Something to think about: English-only linguicism (by Jacqueline Peters)

“English is not the speech of exile. It is the language of conquest and domination.”

“Something to think about” was the subject line of an email that Megan Neely, the now former director of graduate studies at Duke University in North Carolina, sent her ethnic Chinese biostatistics graduate students. According to her email, these students had been “observed” speaking Chinese in the student lounge and study area. This deleterious action was reported to Neely by two self-appointed language sentinels who were faculty members. These faculty members went to Neely’s office to request photos of her biostatistics graduate students (Neely is also an assistant professor of biostatistics), in order to be able to recognize the students, who were not only speaking Chinese but speaking it LOUDLY (caps in original) and make note of their names so they could spot them if they came in for internships or master’s supervision.

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What words come to mind…(by Sumanthra Govender)

Not long ago, I was watching an episode of a popular American talk show. The host took issue with a word that a colleague used; the word was socialist. The host commented on how some words have become “buzzwords”. Merriam Webster’s Dictionary provides two different definitions for “buzzword”: 1. an important-sounding usually technical word or phrase often of little meaning used chiefly to impress laymen, and 2. a voguish word or phrase. Buzzwords are socially and culturally dependent and can be domain specific. In this particular instance, the host commented that socialist and other words like liberal and feminist are being diluted, changed, or skewed to suit a current political agenda. People are throwing these words and other words around so freely like simple catchphrases, without truly knowing their meaning. In many ways, I have to agree. The words of the day are taking on so many different uses apart from the original intentions that at times it’s hard to keep up with the shifts. Many terms are simply being overused and overgeneralised to suit blanket perspectives or agendas. This made me wonder about how people define words, more specifically how “well” they know the buzzword(s) of the time.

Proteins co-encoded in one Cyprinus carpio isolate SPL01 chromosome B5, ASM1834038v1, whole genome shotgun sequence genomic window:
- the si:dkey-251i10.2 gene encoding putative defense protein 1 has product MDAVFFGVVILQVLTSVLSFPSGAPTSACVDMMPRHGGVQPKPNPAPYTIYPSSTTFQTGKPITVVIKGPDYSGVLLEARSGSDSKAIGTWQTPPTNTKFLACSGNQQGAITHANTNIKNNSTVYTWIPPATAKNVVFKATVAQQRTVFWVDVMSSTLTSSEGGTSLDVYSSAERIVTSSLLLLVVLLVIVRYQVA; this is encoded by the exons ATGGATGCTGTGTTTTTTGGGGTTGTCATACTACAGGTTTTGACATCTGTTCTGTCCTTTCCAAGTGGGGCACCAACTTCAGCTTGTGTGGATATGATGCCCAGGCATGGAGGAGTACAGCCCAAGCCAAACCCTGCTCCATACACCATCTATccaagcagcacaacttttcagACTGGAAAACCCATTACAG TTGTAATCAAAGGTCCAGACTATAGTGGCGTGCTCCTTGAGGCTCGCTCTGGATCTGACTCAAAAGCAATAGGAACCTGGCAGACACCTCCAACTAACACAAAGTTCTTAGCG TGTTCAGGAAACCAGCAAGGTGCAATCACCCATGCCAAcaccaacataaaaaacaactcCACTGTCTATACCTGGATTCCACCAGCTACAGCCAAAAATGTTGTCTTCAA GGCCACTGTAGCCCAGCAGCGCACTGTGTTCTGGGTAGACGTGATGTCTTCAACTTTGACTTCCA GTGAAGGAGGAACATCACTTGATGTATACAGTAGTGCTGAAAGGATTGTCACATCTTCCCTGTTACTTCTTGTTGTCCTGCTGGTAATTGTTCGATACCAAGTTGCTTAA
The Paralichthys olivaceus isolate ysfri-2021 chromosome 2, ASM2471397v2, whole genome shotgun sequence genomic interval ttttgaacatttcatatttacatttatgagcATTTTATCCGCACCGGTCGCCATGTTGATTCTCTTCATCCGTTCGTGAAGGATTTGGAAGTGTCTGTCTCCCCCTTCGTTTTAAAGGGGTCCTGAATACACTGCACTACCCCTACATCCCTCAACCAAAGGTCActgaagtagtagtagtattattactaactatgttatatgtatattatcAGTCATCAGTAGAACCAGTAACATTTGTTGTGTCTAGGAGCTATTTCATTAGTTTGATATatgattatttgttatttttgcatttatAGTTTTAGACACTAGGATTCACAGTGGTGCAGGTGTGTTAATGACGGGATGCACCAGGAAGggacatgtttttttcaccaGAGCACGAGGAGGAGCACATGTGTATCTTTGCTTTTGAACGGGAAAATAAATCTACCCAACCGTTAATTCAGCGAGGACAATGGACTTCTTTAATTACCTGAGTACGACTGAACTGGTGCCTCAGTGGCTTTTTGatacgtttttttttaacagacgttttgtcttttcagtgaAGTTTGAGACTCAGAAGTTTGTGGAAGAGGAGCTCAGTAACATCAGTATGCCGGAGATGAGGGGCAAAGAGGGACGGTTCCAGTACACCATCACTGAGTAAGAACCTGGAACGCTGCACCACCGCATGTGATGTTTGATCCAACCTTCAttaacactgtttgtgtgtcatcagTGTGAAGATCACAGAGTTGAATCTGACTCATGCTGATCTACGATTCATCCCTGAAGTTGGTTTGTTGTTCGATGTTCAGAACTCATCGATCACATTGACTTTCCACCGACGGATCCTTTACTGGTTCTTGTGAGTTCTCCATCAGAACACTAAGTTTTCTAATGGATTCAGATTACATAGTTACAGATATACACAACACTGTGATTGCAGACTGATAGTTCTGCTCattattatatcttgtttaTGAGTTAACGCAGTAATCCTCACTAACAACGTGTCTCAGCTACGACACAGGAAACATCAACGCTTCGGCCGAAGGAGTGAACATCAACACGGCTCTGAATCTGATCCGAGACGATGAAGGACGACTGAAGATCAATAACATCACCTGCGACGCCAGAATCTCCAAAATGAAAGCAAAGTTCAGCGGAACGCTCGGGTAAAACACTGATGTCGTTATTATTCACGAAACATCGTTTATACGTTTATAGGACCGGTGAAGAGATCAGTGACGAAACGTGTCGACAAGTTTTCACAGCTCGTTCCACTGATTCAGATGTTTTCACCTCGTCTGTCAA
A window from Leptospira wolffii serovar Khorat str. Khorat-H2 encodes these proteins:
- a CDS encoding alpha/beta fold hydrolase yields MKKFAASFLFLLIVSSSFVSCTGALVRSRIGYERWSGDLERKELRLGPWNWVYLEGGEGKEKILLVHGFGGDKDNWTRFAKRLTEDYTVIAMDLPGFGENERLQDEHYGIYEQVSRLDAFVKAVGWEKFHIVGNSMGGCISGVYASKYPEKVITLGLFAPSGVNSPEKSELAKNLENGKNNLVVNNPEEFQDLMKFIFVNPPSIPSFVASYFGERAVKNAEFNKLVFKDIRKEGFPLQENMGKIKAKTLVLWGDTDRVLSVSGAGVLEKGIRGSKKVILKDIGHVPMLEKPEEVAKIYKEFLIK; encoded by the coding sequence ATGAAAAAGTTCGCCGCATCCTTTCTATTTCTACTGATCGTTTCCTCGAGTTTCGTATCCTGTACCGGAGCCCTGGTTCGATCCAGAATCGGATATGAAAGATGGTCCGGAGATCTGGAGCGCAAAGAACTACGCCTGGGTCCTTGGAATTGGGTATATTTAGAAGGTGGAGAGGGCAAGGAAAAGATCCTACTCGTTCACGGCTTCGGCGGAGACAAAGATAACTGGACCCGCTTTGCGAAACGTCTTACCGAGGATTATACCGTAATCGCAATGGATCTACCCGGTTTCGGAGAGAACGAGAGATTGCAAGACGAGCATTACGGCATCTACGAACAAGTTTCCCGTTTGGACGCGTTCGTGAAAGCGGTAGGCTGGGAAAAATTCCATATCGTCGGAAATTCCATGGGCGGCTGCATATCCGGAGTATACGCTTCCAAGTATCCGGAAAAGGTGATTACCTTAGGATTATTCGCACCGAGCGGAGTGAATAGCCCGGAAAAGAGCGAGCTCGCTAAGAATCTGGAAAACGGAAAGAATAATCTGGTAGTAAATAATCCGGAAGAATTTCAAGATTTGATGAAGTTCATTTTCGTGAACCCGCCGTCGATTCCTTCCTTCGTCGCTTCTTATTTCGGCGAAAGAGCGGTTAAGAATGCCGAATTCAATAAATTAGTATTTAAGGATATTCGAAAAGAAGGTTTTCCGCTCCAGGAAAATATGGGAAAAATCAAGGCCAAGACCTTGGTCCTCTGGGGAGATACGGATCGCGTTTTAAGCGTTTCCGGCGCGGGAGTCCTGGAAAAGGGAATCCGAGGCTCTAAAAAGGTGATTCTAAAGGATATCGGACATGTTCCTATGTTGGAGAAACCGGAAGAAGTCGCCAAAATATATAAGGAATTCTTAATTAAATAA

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Our linguistic and cultural journeys (by Yecid Ortega with Claudio Jaramillo)

Today’s guest blogger, Yecid Ortega, brings us the first episode of his new podcast series, Chasing Encounters. Click on the link below to hear Yecid’s conversation with fellow OISE/UT (University of Toronto) PhD candidate Claudio Jaramillo. Yecid has also provided an abstract and a listening guide.

Chasing Encounters: Episode 1 — Our linguistic and cultural journeys

This conversation between Yecid and Claudio explores their own visions on ideology, capitalism, identity and language in today’s world. As a point of entry, we deploy our ideas based in the concept of investment (Norton, 2013; Peirce, 1995) as a form of identity navigation in our lived experiences as language educators and researchers in different contexts. We identified some key elements of what makes a good educator in today’s post-truth times. First, how tolerating the other is not enough but accepting and understanding is key to human development. Second, we posit that being an expert is not enough because we as teachers need to acknowledge the complexity and intersectionality (Crenshaw, 1991) of our classrooms. And finally, we need the pedagogical, political and disciplinary knowledge in order to address contemporary issues inspired by plurilingual instruction (Galante, 2018). We conclude by hoping society will move from individualistic to more collective ideologies that would support our communities and our future generations.